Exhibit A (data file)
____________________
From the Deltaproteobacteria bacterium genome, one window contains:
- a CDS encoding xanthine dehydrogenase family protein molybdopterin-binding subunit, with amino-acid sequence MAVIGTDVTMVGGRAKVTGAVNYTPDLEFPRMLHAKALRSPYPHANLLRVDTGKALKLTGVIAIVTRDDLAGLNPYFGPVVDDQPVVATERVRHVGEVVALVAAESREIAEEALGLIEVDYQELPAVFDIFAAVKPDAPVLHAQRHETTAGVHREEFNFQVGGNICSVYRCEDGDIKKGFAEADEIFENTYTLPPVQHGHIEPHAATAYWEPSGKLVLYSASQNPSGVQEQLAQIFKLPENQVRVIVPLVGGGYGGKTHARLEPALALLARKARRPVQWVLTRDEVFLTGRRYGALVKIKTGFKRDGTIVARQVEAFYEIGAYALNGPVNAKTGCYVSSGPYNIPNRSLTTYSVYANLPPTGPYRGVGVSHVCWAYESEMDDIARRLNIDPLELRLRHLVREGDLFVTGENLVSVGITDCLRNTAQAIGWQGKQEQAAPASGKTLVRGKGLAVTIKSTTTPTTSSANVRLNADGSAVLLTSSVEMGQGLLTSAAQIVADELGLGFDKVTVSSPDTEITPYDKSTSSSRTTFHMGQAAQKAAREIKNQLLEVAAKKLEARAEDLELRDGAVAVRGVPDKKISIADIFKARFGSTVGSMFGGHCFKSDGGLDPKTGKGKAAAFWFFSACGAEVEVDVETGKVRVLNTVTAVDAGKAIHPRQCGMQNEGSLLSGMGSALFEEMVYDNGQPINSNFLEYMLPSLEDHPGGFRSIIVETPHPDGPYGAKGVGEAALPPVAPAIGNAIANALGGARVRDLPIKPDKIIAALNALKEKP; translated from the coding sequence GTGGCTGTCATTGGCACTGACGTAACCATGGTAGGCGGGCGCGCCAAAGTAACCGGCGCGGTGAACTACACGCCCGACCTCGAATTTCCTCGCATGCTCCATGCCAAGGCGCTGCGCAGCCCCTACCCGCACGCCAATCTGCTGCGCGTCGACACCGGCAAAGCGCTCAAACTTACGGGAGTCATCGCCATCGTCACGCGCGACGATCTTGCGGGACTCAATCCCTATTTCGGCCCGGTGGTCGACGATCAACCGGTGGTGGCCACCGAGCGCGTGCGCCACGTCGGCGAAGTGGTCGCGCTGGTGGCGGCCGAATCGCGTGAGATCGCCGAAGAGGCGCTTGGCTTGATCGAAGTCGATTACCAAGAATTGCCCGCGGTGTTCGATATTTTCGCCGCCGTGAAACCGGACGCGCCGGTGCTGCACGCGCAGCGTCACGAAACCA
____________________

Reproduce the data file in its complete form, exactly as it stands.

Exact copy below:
From the Deltaproteobacteria bacterium genome, one window contains:
- a CDS encoding xanthine dehydrogenase family protein molybdopterin-binding subunit, with amino-acid sequence MAVIGTDVTMVGGRAKVTGAVNYTPDLEFPRMLHAKALRSPYPHANLLRVDTGKALKLTGVIAIVTRDDLAGLNPYFGPVVDDQPVVATERVRHVGEVVALVAAESREIAEEALGLIEVDYQELPAVFDIFAAVKPDAPVLHAQRHETTAGVHREEFNFQVGGNICSVYRCEDGDIKKGFAEADEIFENTYTLPPVQHGHIEPHAATAYWEPSGKLVLYSASQNPSGVQEQLAQIFKLPENQVRVIVPLVGGGYGGKTHARLEPALALLARKARRPVQWVLTRDEVFLTGRRYGALVKIKTGFKRDGTIVARQVEAFYEIGAYALNGPVNAKTGCYVSSGPYNIPNRSLTTYSVYANLPPTGPYRGVGVSHVCWAYESEMDDIARRLNIDPLELRLRHLVREGDLFVTGENLVSVGITDCLRNTAQAIGWQGKQEQAAPASGKTLVRGKGLAVTIKSTTTPTTSSANVRLNADGSAVLLTSSVEMGQGLLTSAAQIVADELGLGFDKVTVSSPDTEITPYDKSTSSSRTTFHMGQAAQKAAREIKNQLLEVAAKKLEARAEDLELRDGAVAVRGVPDKKISIADIFKARFGSTVGSMFGGHCFKSDGGLDPKTGKGKAAAFWFFSACGAEVEVDVETGKVRVLNTVTAVDAGKAIHPRQCGMQNEGSLLSGMGSALFEEMVYDNGQPINSNFLEYMLPSLEDHPGGFRSIIVETPHPDGPYGAKGVGEAALPPVAPAIGNAIANALGGARVRDLPIKPDKIIAALNALKEKP; translated from the coding sequence GTGGCTGTCATTGGCACTGACGTAACCATGGTAGGCGGGCGCGCCAAAGTAACCGGCGCGGTGAACTACACGCCCGACCTCGAATTTCCTCGCATGCTCCATGCCAAGGCGCTGCGCAGCCCCTACCCGCACGCCAATCTGCTGCGCGTCGACACCGGCAAAGCGCTCAAACTTACGGGAGTCATCGCCATCGTCACGCGCGACGATCTTGCGGGACTCAATCCCTATTTCGGCCCGGTGGTCGACGATCAACCGGTGGTGGCCACCGAGCGCGTGCGCCACGTCGGCGAAGTGGTCGCGCTGGTGGCGGCCGAATCGCGTGAGATCGCCGAAGAGGCGCTTGGCTTGATCGAAGTCGATTACCAAGAATTGCCCGCGGTGTTCGATATTTTCGCCGCCGTGAAACCGGACGCGCCGGTGCTGCACGCGCAGCGTCACGAAACCA